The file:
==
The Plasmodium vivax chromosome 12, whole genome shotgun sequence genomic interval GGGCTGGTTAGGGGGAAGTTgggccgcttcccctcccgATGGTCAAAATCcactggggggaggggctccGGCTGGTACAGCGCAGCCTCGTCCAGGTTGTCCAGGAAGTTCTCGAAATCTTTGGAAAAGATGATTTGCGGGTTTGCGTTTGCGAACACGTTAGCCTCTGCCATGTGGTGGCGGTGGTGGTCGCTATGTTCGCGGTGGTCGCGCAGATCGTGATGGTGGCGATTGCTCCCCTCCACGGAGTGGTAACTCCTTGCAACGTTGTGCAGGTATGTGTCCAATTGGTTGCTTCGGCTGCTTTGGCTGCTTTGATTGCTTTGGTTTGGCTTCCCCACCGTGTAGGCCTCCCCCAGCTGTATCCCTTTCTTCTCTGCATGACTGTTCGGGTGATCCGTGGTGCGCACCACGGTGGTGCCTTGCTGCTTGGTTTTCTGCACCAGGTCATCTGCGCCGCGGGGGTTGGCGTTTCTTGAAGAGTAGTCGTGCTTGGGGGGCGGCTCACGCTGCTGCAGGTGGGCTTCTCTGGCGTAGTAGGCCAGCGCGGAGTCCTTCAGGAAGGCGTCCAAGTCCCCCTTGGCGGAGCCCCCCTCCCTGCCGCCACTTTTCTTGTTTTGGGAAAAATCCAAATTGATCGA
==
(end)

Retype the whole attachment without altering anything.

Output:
The Plasmodium vivax chromosome 12, whole genome shotgun sequence genomic interval GGGCTGGTTAGGGGGAAGTTgggccgcttcccctcccgATGGTCAAAATCcactggggggaggggctccGGCTGGTACAGCGCAGCCTCGTCCAGGTTGTCCAGGAAGTTCTCGAAATCTTTGGAAAAGATGATTTGCGGGTTTGCGTTTGCGAACACGTTAGCCTCTGCCATGTGGTGGCGGTGGTGGTCGCTATGTTCGCGGTGGTCGCGCAGATCGTGATGGTGGCGATTGCTCCCCTCCACGGAGTGGTAACTCCTTGCAACGTTGTGCAGGTATGTGTCCAATTGGTTGCTTCGGCTGCTTTGGCTGCTTTGATTGCTTTGGTTTGGCTTCCCCACCGTGTAGGCCTCCCCCAGCTGTATCCCTTTCTTCTCTGCATGACTGTTCGGGTGATCCGTGGTGCGCACCACGGTGGTGCCTTGCTGCTTGGTTTTCTGCACCAGGTCATCTGCGCCGCGGGGGTTGGCGTTTCTTGAAGAGTAGTCGTGCTTGGGGGGCGGCTCACGCTGCTGCAGGTGGGCTTCTCTGGCGTAGTAGGCCAGCGCGGAGTCCTTCAGGAAGGCGTCCAAGTCCCCCTTGGCGGAGCCCCCCTCCCTGCCGCCACTTTTCTTGTTTTGGGAAAAATCCAAATTGATCGA